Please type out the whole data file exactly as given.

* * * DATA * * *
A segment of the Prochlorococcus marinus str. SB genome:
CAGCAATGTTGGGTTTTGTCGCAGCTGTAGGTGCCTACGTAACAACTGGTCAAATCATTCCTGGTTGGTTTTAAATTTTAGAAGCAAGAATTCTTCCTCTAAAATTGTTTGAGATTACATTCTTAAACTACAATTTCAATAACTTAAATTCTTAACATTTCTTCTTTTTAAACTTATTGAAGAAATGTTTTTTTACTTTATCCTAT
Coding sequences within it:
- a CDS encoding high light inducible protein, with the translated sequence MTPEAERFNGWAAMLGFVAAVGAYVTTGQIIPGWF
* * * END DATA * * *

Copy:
A segment of the Prochlorococcus marinus str. SB genome:
CAGCAATGTTGGGTTTTGTCGCAGCTGTAGGTGCCTACGTAACAACTGGTCAAATCATTCCTGGTTGGTTTTAAATTTTAGAAGCAAGAATTCTTCCTCTAAAATTGTTTGAGATTACATTCTTAAACTACAATTTCAATAACTTAAATTCTTAACATTTCTTCTTTTTAAACTTATTGAAGAAATGTTTTTTTACTTTATCCTAT
Coding sequences within it:
- a CDS encoding high light inducible protein, with the translated sequence MTPEAERFNGWAAMLGFVAAVGAYVTTGQIIPGWF